Don’t you just love mammograms? The comfort, the privacy, the instant and clear results? All so much fun right?
Isn’t there a better way?
I often get asked if there are any options other than a mammogram for breast cancer screening or follow-up. One of those options that you may have heard about is breast thermography. In this post I’ll discuss what breast thermography is, how effective it is at picking up breast cancer, and whether or not it can replace the incredibly enjoyable mammogram.
Thermography or thermal imaging is supposed to detect differences in temperature on the surface of the breast at the skin. The idea is that since cancer cells are so metabolically active, dividing rapidly, and may have more blood flow than surrounding tissues, they are generating heat that can be detected on the skin of the breast by one of these devices.
This idea has been around for a long time and makes sense on some level. After all, we have exploited the metabolic hyperactivity of cancer cells in imaging before. That’s what a PET scan is. We inject glucose with a radioactive tracer that can be detected by an imager, and the glucose gets taken up by metabolically active cells. Since cancer cells are more active, they take up more of the glucose. We use PET in many cancers, but it is not sensitive or specific enough for breast cancer screening.
Can we really detect differences in heat at the surface of the breast to find breast cancers? In short, no. The American College of Radiology regularly publishes updates on appropriate methods of breast cancer screening. In this review, breast thermography and other “alternative” methods such as breast-specific gamma imaging, positron emission mammography, and optical imaging were not supported by scientific evidence for use as a screening tool.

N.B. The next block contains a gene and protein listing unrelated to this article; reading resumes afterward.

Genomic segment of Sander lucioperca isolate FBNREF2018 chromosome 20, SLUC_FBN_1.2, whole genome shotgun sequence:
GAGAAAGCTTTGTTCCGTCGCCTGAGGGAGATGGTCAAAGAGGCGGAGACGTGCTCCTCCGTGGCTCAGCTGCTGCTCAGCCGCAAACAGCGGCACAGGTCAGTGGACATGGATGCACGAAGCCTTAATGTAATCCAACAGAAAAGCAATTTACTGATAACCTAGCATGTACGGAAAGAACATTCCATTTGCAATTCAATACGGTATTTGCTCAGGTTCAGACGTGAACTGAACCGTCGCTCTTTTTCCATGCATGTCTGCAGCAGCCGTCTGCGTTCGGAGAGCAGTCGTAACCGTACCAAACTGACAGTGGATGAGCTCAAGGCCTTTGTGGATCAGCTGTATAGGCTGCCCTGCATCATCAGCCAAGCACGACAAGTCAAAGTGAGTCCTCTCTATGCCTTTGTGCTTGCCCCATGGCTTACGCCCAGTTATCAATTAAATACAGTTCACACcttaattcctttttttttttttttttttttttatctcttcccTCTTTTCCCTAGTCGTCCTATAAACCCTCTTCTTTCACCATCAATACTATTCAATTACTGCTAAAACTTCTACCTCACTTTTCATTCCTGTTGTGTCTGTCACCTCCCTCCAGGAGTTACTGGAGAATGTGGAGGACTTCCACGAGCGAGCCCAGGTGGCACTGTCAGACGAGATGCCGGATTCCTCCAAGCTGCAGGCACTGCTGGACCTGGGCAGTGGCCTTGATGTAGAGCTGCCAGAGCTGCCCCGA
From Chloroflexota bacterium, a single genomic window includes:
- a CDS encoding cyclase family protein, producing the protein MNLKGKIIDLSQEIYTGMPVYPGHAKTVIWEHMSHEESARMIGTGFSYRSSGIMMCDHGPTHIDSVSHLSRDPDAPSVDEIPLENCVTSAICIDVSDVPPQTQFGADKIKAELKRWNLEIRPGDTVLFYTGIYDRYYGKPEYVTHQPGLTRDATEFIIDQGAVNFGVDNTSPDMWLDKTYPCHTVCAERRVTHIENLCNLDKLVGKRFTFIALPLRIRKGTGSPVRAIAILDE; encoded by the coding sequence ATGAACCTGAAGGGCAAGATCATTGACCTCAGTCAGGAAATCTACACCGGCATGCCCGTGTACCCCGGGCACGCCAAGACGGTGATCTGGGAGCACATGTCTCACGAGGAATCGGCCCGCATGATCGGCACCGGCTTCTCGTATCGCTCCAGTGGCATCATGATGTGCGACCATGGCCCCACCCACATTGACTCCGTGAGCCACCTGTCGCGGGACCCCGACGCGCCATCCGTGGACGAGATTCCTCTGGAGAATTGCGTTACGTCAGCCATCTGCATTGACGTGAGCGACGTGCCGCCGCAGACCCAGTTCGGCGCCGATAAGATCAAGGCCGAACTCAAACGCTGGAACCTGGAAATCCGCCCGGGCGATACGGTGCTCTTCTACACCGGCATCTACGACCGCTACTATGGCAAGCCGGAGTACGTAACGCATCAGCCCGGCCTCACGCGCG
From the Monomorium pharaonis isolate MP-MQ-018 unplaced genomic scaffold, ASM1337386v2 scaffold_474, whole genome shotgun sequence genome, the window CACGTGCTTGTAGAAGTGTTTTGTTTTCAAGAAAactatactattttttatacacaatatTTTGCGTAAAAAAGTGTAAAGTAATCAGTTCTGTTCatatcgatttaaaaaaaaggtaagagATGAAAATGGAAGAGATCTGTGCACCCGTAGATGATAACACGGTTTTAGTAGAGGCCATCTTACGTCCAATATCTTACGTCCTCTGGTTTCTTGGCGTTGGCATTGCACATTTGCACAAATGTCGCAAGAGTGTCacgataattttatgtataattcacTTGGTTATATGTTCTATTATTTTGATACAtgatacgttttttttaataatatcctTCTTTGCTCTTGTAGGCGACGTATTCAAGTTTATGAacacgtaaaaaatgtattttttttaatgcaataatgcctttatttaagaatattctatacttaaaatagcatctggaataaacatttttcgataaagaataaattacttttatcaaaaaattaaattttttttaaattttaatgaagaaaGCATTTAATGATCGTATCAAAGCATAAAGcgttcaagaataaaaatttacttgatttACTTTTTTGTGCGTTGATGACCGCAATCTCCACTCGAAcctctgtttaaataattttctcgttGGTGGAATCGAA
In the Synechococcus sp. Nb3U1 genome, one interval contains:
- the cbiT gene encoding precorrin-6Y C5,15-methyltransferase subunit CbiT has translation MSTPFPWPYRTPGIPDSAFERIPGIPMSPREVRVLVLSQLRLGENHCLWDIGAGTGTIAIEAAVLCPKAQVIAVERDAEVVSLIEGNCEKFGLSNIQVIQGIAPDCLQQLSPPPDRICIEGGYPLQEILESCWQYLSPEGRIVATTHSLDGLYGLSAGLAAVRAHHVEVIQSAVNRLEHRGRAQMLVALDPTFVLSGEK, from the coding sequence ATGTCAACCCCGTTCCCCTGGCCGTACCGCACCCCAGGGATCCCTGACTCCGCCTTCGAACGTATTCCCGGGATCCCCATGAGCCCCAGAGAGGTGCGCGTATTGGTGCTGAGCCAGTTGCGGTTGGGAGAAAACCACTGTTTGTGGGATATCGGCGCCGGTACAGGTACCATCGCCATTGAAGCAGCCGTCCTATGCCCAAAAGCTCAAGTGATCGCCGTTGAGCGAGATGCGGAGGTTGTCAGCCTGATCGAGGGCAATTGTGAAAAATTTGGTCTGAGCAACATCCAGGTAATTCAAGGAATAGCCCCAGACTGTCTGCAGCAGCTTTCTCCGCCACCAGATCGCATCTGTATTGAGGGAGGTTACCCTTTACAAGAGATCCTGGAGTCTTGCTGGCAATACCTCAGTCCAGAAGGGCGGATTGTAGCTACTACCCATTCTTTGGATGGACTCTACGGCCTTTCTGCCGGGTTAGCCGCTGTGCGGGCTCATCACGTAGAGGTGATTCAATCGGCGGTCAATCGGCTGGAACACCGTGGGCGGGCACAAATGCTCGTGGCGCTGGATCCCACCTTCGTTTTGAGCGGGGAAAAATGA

In fact, in studies of known breast cancers, thermography was woefully inadequate as a cancer detection device even when we knew the cancers were there. And, yes, this includes the modern version of thermography known as digital infrared thermal imaging or DITI.
Breast thermography is often offered by alternative or natural health providers. They often claim that it is a substitute for mammography or can be used in addition to mammography to evaluate suspicious lesions. This health claim got them in hot water with the FDA. It is illegal to advertise thermography as a substitute for mammography. To protect the public, the FDA put out a safety bulletin warning people that breast thermography is not a substitute for mammography. Here is a portion of the warning:
There is no valid scientific data to demonstrate that thermography devices, when used on their own or with another diagnostic test, are an effective screening tool for any medical condition including the early detection of breast cancer or other diseases and health conditions.
Mammography (taking X-ray pictures of the breasts) is the most effective breast cancer screening method and the only method proven to increase the chance of survival through earlier detection. (https://www.fda.gov/medical-devices/safety-communications/fda-warns-thermography-should-not-be-used-place-mammography-detect-diagnose-or-screen-breast-cancer)
Mammography is the standard for breast cancer screening. This may be supplemented with MRI and/or ultrasound for additional evaluation.
Breast thermography may sound promising or even too good to be true. And you know what we say about things that sound too good to be true…Unfortunately, there is no substitute for a mammogram when it comes to detecting breast cancers. So, until we can come up with something better (and more comfortable), we just have to make the best of it.
If you are a breast cancer survivor and want to know more about Integrative Oncology or how to reduce your risk of a breast cancer recurrence, there is a ton of information on my website. In fact, I have a short video series on nutrition that really may interest you. You can find it here: https://www.lisaschwartzmd.com/the-biggest-mistakes-video-1-247.
We respect your email privacy, and it will never be shared.